Minneapolis-Honeywell has licensed five of its manufacturing competitors under the Freeman patent. The licensees are granted a non- exclusive right under the patent to make, use and sell a 'combination furnace control' which is defined as a thermostatic switch usable for a Freeman installation and designed in one unit to control the fan and limit circuits. Royalty payments to Minneapolis-Honeywell are based on the sales of the combination furnace controls, although the Circuit Court of Appeals found that the only Minneapolis-Honeywell con- [320 U.S. 680, 683] trol 'which gets protection as a result of the licenses is the control usable only for a Freeman type installation.' Each licensee is required to insert in its catalogues or other sales literature and to attach to each combination furnace control sold a notice to the effect that the control includes a license for one installation of the Freeman heating system. The licenses establish minimum prices for the sale of the controls; and those prices must not be cut by the licensees through the inclusion of 'extras' or through the reduction of charges for services. Price lists are attached governing sales to manufacturers, jobbers, wholesalers, and dealers. Equal terms to all licensees are provided. Minneapolis-Honeywell tried on several occasions to induce Mercoid to take a license. Being unsuccessful it brought its present suit.
Neither the petitioner nor the respondent sells or installs the Freeman system in furnaces; that is to say, they do not practice the invention. They are competitors in supplying the switch to control the fan and limit circuits employed in such systems. That switch or combustion furnace control is unpatented1 and respondent concedes that it is 'less than the complete claimed invention.' But, as we have said, the Circuit Court of Appeals took the view that that control provides 'the sequence of operations which is the precise essence of Freeman's advance in the art.' And the accused device has, according to the Circuit Court of Appeals, 'no other use than for accomplishing the sequence of operations of the Freeman patent.' The Circuit Court of Appeals concluded that although the combustion furnace control was unpatented, it served 'to distinguish the invention' and to mark the 'advance in the art' achieved by the Freeman patent. It accordingly [320 U.S. 680, 684] held that the patent laws permit and the anti-trust laws do not forbid the control over the sale and use of the unpatented device which Minneapolis- Honeywell sought to achieve through its licensing agreements. We do not agree, even though we assume the patent to be valid.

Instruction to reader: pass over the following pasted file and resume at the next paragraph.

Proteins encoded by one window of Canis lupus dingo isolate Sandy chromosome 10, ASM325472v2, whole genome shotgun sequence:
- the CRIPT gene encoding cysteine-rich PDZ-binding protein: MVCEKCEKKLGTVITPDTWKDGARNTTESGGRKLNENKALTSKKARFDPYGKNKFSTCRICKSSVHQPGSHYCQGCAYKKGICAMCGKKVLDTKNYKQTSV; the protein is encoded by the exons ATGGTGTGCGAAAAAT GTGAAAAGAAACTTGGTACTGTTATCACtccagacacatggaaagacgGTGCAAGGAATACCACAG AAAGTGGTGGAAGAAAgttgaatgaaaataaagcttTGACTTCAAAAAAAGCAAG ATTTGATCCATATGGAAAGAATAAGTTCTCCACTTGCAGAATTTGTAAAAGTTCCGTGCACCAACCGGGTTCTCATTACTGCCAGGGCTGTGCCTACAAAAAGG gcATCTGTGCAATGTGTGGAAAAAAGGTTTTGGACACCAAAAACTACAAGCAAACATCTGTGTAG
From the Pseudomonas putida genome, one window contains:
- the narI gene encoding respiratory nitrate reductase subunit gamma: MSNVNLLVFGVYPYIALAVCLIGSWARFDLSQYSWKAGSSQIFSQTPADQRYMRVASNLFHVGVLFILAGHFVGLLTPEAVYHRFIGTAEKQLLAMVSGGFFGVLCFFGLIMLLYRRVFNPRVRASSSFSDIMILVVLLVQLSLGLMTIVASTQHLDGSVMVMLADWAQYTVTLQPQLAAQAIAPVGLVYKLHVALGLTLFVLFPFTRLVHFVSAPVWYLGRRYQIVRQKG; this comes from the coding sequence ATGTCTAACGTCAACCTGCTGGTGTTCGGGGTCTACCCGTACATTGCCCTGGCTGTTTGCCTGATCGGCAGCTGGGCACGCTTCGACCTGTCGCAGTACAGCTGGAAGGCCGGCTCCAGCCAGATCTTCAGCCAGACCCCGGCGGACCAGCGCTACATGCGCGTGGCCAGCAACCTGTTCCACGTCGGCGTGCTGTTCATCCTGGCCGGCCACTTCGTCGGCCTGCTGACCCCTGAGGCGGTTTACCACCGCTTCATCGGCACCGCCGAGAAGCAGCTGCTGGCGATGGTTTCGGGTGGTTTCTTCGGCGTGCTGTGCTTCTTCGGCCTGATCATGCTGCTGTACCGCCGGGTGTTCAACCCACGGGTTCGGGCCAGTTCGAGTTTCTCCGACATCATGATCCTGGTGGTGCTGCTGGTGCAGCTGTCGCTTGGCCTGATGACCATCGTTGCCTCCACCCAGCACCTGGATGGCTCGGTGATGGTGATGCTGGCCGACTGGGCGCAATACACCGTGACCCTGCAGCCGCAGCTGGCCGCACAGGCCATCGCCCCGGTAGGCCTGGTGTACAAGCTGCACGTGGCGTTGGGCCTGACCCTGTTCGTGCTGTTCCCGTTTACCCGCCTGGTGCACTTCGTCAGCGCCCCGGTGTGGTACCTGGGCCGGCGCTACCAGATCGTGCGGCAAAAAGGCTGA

The fact that an unpatented part of a combination patent may distinguish the invention does not draw to it the privileges of a patent. That may be done only in the manner provided by law. However worthy it may be, however essential to the patent, an unpatented part of a combination patent is no more entitled to monopolistic protection than any other unpatented device. For as we pointed out in Mercoid v. Mid-Continent Investment Co., supra, a patent on a combination is a patent on the assembled or functioning whole, not on the separate parts. The legality of any attempt to bring unpatented goods within the protection of the patent is measured by the anti-trust laws not by the patent law. For the reasons stated in Mercoid v. Mid-Continent Investment Co., supra, the effort here made to control competition in this unpatented device plainly violates the anti-trust laws, even apart from the price-fixing provisions of the license agreements. It follows that petitioner is entitled to be relieved against the consequences of those acts. It likewise follows that respondent may not obtain from a court of equity any decree which directly or indirectly helps it to subvert the public policy which underlies the grant of its patent. Morton Salt Co. v. G. S. Suppiger Co., 314 U.S. 488, 494 , 62 S.Ct. 402, 406; B.B. Chemical Co. v. Ellis, 314 U.S. 495 , 62 S.Ct. 406.
The judgment is reversed and the causes are remanded to the District Court for proceedings in conformity with this opinion.
Mr. Justice ROBERTS, Mr. Justice REED, Mr. Justice FRANKFURTER, and Mr. Justice JACKSON concur in the result on the authority of Morton Salt Co. v. G. S. Suppiger Co., 314 U.S. 488 , 62 S.Ct. 402.
[ Footnote 1 ] There is some suggestion that this device is patented. But according to the District Court any such patent 'is owned by some person other than Minneapolis-Honeywell and Mercoid, so that as to them and so far as this case is concerned, it is an unpatented device.'